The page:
Learning from the past 1: accession registers

A couple of weeks ago, I took advantage of the centenary of the departure of Sir Ernest Shackleton’s Imperial Trans-Antarctic Expedition (also known as the Endurance expedition) to publish an article on the website of the Horniman Museum (where I work as Documentation Manager), investigating the objects related to the ‘Heroic Age’ of Antarctic exploration which were once owned by the Horniman. I’ve already said something about what these objects add to our knowledge of Antarctic history, but the process of researching the article has also thrown up some valuable lessons in museum documentation, and I thought I’d share them here, in a series of posts. First, I’ll look at accession registers; then, capturing and sharing information; third, recording what happens to objects; and finally, looking at how we can make that information available online.

First, a brief reminder: documentation is the series of systems which museums have in place to ensure that they know what they own, can account for it, and record as much as possible of what they know about it for the benefit of anyone who’s interested.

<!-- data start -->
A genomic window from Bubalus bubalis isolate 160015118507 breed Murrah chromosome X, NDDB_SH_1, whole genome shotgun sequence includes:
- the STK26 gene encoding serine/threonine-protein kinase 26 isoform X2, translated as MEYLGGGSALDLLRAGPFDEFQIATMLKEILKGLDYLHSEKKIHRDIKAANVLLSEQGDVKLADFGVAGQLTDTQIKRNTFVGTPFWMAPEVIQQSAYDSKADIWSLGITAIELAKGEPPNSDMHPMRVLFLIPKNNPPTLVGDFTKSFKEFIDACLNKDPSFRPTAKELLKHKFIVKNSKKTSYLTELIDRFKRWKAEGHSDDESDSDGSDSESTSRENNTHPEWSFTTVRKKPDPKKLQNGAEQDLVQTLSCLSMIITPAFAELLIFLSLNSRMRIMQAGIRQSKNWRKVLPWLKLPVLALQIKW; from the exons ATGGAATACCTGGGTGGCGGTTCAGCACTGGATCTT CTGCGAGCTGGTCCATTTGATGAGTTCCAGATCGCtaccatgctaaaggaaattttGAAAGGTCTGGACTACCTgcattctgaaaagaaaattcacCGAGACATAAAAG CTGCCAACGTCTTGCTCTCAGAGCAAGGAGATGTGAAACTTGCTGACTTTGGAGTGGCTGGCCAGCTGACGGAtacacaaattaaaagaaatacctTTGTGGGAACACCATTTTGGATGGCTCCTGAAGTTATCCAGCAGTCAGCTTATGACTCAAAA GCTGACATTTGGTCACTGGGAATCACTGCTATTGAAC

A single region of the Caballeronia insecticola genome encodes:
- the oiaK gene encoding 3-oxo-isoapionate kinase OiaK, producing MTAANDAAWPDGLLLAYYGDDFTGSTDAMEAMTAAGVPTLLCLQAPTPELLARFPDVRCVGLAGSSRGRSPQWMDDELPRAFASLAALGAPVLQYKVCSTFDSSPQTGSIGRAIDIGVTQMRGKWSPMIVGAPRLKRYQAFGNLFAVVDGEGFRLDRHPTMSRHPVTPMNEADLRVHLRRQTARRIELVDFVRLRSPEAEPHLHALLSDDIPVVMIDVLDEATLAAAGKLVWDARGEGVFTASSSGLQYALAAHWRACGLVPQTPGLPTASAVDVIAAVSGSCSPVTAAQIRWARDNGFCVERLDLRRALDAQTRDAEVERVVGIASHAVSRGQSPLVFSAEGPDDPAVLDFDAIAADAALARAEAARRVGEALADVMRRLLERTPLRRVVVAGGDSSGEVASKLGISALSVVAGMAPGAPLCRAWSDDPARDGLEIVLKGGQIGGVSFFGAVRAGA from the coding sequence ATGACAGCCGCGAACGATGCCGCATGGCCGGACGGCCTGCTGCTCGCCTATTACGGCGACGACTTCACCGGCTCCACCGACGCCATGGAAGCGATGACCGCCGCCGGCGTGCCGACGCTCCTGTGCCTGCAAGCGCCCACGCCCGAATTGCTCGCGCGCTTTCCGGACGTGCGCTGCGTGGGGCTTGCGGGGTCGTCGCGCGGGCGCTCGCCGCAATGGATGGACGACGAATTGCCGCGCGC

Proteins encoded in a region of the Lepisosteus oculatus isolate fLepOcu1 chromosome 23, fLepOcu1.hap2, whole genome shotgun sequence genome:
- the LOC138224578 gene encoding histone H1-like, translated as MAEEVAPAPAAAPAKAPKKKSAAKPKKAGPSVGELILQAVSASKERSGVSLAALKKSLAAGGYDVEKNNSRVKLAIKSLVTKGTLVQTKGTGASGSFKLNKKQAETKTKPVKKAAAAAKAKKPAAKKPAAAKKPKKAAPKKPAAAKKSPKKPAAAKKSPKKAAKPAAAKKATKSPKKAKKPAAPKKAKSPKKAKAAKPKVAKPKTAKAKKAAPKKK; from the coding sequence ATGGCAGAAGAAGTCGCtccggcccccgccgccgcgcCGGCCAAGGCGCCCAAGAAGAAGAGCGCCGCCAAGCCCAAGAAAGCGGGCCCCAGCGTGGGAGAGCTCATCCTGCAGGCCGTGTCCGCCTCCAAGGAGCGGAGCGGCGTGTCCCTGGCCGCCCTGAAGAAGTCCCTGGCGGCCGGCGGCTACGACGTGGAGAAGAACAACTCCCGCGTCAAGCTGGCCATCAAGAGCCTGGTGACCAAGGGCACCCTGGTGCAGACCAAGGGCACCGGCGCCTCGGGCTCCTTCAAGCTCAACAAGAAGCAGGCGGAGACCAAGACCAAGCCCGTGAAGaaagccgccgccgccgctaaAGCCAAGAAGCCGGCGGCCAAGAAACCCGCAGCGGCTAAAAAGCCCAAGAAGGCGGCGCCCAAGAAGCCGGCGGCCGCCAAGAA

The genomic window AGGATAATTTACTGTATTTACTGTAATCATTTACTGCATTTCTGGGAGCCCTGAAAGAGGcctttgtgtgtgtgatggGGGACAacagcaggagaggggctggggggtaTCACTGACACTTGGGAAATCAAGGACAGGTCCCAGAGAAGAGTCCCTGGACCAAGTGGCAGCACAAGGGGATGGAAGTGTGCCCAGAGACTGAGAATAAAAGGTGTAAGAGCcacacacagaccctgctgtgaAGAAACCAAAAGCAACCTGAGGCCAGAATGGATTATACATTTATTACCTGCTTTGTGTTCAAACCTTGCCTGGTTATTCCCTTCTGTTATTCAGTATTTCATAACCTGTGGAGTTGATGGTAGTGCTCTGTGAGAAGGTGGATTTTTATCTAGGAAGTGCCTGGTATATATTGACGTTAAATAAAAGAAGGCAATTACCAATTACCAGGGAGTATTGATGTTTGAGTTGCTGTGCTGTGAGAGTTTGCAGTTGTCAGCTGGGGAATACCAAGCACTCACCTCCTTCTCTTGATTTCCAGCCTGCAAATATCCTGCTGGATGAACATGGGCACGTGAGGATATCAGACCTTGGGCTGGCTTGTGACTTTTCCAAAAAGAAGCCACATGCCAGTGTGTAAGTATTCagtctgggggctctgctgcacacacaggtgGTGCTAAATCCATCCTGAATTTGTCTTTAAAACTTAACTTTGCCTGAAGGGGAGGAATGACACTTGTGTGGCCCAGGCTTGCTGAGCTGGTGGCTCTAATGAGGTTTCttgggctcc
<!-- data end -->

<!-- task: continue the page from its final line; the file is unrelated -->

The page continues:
Amongst the most vital parts of a museum’s documentation systems are its accession registers. They record everything that a museum acquires as part of its core, ‘accessioned’, collections. More specifically, they list:

  • an object’s permanent, unique identifying number within the museum
  • a description of the object, so it can be identified later if for any reason it has lost its number (which should, of course, never happen – but ‘belt and braces’ is a key principle for museum documentation)
  • when it was acquired
  • who it was acquired from
  • how it was acquired